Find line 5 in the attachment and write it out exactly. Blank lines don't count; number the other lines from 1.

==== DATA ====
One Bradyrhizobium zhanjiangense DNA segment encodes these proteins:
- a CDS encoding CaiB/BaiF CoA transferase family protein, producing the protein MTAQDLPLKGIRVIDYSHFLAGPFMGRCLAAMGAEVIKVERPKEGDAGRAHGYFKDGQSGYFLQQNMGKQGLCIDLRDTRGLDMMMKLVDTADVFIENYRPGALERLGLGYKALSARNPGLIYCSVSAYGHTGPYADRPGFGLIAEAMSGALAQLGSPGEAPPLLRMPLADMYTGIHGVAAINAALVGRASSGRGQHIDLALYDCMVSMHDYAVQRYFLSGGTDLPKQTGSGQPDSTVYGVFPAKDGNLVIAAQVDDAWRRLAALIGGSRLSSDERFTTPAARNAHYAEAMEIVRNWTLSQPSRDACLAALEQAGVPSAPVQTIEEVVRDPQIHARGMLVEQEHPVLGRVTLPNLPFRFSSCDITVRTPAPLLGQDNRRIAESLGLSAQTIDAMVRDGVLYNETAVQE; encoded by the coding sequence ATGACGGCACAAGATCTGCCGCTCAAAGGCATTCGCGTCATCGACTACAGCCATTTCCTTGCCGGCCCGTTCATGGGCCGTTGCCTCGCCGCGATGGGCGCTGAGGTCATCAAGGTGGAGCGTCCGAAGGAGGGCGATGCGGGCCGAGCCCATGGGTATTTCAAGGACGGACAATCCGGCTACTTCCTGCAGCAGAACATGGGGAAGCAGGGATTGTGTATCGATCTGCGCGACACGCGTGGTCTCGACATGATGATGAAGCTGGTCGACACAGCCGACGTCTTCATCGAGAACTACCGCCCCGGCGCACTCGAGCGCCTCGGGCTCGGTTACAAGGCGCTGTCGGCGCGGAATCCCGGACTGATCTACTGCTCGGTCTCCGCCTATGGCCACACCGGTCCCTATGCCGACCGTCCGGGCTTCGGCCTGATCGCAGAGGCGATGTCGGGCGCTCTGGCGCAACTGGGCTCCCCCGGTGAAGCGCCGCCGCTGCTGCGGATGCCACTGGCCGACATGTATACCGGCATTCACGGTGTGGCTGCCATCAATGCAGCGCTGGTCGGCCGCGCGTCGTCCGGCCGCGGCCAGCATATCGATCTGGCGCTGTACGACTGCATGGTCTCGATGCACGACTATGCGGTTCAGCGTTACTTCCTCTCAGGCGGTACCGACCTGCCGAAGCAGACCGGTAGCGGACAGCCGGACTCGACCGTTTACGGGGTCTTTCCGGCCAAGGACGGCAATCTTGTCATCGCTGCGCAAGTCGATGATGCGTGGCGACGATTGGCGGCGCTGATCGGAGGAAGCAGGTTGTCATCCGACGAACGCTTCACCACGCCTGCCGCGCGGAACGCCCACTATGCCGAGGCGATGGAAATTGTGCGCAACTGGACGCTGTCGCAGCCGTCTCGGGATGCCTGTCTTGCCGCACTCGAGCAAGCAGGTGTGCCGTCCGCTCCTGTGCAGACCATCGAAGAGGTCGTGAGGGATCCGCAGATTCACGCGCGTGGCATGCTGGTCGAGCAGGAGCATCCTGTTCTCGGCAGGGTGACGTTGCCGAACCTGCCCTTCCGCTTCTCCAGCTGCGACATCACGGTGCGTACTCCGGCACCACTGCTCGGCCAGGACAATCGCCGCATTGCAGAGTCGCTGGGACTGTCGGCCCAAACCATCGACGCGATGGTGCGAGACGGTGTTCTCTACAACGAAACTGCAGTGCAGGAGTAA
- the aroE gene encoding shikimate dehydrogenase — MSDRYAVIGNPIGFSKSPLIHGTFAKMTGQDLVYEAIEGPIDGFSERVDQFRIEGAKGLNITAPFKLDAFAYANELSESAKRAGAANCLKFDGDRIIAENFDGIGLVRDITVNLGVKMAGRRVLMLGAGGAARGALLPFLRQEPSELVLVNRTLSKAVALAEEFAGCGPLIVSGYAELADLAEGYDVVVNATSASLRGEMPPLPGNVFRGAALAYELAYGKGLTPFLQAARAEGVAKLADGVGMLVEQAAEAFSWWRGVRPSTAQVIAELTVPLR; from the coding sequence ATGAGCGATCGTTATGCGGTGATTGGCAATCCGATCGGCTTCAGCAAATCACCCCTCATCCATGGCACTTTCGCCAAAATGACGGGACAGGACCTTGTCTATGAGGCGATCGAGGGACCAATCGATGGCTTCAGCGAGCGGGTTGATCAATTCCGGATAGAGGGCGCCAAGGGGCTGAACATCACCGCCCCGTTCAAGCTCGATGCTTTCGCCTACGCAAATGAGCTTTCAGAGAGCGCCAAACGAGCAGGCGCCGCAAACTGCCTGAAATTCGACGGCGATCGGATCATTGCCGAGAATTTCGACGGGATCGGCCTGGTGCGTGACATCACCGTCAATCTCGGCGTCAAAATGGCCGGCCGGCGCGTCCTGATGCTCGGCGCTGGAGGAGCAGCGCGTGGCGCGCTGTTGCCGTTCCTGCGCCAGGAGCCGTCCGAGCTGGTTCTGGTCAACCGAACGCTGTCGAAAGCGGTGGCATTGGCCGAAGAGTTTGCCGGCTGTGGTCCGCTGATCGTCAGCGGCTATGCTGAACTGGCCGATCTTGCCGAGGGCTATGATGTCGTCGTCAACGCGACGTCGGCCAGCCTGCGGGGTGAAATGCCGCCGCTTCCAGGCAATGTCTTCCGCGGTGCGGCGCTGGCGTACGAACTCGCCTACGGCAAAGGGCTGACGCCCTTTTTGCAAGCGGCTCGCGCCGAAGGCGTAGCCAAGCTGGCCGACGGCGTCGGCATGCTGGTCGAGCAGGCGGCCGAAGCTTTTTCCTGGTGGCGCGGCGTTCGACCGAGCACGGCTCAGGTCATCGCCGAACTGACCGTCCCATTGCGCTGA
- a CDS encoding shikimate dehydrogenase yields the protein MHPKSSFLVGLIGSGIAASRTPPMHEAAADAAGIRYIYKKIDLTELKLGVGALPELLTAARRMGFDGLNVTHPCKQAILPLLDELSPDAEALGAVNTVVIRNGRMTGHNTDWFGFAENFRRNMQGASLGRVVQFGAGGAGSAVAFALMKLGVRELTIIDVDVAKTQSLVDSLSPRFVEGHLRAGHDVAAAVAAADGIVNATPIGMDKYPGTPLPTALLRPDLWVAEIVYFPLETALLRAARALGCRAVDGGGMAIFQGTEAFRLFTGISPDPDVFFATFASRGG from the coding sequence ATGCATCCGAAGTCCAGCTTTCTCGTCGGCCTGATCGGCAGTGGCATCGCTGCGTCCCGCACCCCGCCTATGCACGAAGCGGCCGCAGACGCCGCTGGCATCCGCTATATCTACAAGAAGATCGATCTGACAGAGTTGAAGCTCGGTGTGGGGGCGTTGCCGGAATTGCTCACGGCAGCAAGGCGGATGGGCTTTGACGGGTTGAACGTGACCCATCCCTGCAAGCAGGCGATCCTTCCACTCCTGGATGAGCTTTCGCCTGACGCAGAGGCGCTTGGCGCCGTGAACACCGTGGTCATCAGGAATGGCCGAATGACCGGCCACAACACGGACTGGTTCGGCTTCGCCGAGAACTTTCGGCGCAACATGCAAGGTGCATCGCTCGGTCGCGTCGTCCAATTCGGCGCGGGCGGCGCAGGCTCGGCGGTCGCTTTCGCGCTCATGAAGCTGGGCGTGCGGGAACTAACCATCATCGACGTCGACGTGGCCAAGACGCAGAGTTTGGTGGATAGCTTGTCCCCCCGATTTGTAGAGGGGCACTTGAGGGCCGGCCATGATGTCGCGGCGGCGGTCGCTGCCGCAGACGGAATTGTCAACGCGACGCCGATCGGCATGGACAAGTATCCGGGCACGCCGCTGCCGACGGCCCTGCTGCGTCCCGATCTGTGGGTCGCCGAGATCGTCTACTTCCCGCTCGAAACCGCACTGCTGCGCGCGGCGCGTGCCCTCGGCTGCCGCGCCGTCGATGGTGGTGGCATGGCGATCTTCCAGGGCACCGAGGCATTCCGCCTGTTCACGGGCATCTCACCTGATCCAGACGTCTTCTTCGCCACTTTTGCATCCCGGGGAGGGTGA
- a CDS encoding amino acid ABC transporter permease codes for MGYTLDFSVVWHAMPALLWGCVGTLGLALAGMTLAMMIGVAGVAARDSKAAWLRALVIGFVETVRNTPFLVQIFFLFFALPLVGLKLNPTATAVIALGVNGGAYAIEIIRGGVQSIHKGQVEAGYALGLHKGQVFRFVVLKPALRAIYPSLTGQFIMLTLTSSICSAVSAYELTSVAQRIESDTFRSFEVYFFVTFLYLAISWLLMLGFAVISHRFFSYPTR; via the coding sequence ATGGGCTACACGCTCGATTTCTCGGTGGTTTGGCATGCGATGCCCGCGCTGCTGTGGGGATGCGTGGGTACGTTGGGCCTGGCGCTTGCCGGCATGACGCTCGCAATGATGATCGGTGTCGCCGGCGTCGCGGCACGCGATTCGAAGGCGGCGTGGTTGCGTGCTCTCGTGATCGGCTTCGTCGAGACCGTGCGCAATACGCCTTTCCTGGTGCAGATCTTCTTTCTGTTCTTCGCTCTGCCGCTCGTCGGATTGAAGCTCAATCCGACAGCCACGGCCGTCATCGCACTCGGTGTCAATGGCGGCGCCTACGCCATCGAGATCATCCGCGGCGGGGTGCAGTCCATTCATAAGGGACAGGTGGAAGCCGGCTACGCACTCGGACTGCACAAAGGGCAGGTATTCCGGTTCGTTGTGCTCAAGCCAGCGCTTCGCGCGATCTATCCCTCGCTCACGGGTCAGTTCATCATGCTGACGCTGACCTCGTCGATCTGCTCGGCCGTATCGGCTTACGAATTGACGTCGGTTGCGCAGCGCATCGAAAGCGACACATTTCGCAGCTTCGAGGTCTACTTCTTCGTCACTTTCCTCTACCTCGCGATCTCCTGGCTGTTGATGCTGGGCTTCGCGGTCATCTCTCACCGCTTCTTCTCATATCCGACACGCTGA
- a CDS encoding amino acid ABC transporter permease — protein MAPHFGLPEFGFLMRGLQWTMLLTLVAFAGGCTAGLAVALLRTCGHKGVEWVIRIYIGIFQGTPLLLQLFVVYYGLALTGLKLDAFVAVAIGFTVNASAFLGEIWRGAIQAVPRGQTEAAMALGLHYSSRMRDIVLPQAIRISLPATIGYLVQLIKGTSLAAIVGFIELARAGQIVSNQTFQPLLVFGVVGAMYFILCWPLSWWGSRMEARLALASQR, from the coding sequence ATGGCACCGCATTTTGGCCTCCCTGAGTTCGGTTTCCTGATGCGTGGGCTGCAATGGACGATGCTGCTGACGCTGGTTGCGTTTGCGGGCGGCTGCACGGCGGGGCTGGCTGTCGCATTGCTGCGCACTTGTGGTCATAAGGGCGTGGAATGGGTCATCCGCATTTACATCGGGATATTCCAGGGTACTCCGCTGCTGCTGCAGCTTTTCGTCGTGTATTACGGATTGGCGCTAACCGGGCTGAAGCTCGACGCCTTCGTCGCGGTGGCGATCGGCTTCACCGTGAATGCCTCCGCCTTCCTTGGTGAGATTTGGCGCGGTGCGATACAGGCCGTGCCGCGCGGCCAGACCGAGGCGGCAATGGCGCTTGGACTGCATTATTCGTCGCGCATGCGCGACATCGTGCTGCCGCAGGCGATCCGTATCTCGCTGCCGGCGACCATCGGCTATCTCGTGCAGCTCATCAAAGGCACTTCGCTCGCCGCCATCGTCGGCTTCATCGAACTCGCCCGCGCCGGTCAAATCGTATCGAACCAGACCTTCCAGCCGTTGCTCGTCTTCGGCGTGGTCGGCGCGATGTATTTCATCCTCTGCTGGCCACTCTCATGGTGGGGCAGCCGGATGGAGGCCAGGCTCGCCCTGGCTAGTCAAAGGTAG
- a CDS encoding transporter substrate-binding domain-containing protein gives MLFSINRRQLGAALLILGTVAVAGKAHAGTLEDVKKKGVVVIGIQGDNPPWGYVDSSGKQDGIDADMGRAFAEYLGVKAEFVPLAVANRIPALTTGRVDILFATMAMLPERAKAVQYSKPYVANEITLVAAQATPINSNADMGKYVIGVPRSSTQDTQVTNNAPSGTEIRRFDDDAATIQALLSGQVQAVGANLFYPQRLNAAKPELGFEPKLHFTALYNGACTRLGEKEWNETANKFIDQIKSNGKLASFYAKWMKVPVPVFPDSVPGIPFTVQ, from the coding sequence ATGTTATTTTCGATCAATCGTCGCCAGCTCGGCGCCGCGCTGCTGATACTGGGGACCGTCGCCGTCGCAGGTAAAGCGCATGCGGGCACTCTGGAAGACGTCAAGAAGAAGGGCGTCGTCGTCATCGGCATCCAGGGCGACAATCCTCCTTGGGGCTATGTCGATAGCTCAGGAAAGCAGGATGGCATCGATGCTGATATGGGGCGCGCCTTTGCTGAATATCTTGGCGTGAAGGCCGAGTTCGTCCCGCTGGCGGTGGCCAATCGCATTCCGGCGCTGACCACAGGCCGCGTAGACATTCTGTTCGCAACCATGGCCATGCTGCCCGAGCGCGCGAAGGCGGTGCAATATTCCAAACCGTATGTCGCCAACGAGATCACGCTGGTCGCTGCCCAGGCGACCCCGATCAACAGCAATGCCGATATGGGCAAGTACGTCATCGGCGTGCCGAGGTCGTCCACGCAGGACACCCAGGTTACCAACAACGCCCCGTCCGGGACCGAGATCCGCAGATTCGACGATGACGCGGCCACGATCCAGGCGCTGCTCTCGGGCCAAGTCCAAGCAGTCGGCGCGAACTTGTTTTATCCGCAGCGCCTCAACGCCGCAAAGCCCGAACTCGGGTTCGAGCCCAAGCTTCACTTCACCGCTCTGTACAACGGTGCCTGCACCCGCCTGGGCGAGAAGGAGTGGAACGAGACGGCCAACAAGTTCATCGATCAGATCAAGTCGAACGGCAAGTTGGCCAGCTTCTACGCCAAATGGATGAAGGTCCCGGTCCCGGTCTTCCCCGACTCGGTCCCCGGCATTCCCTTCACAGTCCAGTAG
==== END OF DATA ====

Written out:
- a CDS encoding amino acid ABC transporter permease codes for MGYTLDFSVVWHAMPALLWGCVGTLGLALAGMTLAMMIGVAGVAARDSKAAWLRALVIGFVETVRNTPFLVQIFFLFFALPLVGLKLNPTATAVIALGVNGGAYAIEIIRGGVQSIHKGQVEAGYALGLHKGQVFRFVVLKPALRAIYPSLTGQFIMLTLTSSICSAVSAYELTSVAQRIESDTFRSFEVYFFVTFLYLAISWLLMLGFAVISHRFFSYPTR; via the coding sequence ATGGGCTACACGCTCGATTTCTCGGTGGTTTGGCATGCGATGCCCGCGCTGCTGTGGGGATGCGTGGGTACGTTGGGCCTGGCGCTTGCCGGCATGACGCTCGCAATGATGATCGGTGTCGCCGGCGTCGCGGCACGCGATTCGAAGGCGGCGTGGTTGCGTGCTCTCGTGATCGGCTTCGTCGAGACCGTGCGCAATACGCCTTTCCTGGTGCAGATCTTCTTTCTGTTCTTCGCTCTGCCGCTCGTCGGATTGAAGCTCAATCCGACAGCCACGGCCGTCATCGCACTCGGTGTCAATGGCGGCGCCTACGCCATCGAGATCATCCGCGGCGGGGTGCAGTCCATTCATAAGGGACAGGTGGAAGCCGGCTACGCACTCGGACTGCACAAAGGGCAGGTATTCCGGTTCGTTGTGCTCAAGCCAGCGCTTCGCGCGATCTATCCCTCGCTCACGGGTCAGTTCATCATGCTGACGCTGACCTCGTCGATCTGCTCGGCCGTATCGGCTTACGAATTGACGTCGGTTGCGCAGCGCATCGAAAGCGACACATTTCGCAGCTTCGAGGTCTACTTCTTCGTCACTTTCCTCTACCTCGCGATCTCCTGGCTGTTGATGCTGGGCTTCGCGGTCATCTCTCACCGCTTCTTCTCATATCCGACACGCTGA